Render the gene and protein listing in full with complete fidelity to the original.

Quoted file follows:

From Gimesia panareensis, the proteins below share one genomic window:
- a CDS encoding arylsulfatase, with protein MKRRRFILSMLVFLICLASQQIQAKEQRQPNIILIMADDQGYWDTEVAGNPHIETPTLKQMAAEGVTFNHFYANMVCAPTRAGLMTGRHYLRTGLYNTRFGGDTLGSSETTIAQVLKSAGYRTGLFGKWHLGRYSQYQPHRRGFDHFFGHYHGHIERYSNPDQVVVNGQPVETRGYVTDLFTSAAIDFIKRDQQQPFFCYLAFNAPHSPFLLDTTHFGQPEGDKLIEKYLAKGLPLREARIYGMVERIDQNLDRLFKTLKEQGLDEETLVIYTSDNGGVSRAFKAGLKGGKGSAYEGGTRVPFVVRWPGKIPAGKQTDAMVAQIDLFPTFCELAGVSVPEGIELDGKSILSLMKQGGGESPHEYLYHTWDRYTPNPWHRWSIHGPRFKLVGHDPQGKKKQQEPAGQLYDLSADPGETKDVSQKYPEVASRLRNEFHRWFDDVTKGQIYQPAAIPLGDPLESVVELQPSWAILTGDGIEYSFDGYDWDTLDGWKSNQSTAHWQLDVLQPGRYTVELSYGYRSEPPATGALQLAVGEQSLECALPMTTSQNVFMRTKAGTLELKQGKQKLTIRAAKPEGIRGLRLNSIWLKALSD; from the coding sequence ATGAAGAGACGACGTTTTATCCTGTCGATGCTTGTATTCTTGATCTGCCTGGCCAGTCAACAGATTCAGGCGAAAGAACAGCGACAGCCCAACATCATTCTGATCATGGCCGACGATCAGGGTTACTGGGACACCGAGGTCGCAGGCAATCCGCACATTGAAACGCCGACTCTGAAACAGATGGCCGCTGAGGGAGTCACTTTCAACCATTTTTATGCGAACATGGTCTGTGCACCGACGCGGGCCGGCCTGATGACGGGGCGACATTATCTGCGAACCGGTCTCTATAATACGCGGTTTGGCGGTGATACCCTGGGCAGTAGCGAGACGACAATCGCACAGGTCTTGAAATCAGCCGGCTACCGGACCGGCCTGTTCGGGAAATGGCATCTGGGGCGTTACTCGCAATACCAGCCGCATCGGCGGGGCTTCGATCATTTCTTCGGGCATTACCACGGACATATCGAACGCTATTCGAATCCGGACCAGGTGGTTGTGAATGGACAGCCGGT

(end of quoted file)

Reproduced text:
From Gimesia panareensis, the proteins below share one genomic window:
- a CDS encoding arylsulfatase, with protein MKRRRFILSMLVFLICLASQQIQAKEQRQPNIILIMADDQGYWDTEVAGNPHIETPTLKQMAAEGVTFNHFYANMVCAPTRAGLMTGRHYLRTGLYNTRFGGDTLGSSETTIAQVLKSAGYRTGLFGKWHLGRYSQYQPHRRGFDHFFGHYHGHIERYSNPDQVVVNGQPVETRGYVTDLFTSAAIDFIKRDQQQPFFCYLAFNAPHSPFLLDTTHFGQPEGDKLIEKYLAKGLPLREARIYGMVERIDQNLDRLFKTLKEQGLDEETLVIYTSDNGGVSRAFKAGLKGGKGSAYEGGTRVPFVVRWPGKIPAGKQTDAMVAQIDLFPTFCELAGVSVPEGIELDGKSILSLMKQGGGESPHEYLYHTWDRYTPNPWHRWSIHGPRFKLVGHDPQGKKKQQEPAGQLYDLSADPGETKDVSQKYPEVASRLRNEFHRWFDDVTKGQIYQPAAIPLGDPLESVVELQPSWAILTGDGIEYSFDGYDWDTLDGWKSNQSTAHWQLDVLQPGRYTVELSYGYRSEPPATGALQLAVGEQSLECALPMTTSQNVFMRTKAGTLELKQGKQKLTIRAAKPEGIRGLRLNSIWLKALSD; from the coding sequence ATGAAGAGACGACGTTTTATCCTGTCGATGCTTGTATTCTTGATCTGCCTGGCCAGTCAACAGATTCAGGCGAAAGAACAGCGACAGCCCAACATCATTCTGATCATGGCCGACGATCAGGGTTACTGGGACACCGAGGTCGCAGGCAATCCGCACATTGAAACGCCGACTCTGAAACAGATGGCCGCTGAGGGAGTCACTTTCAACCATTTTTATGCGAACATGGTCTGTGCACCGACGCGGGCCGGCCTGATGACGGGGCGACATTATCTGCGAACCGGTCTCTATAATACGCGGTTTGGCGGTGATACCCTGGGCAGTAGCGAGACGACAATCGCACAGGTCTTGAAATCAGCCGGCTACCGGACCGGCCTGTTCGGGAAATGGCATCTGGGGCGTTACTCGCAATACCAGCCGCATCGGCGGGGCTTCGATCATTTCTTCGGGCATTACCACGGACATATCGAACGCTATTCGAATCCGGACCAGGTGGTTGTGAATGGACAGCCGGT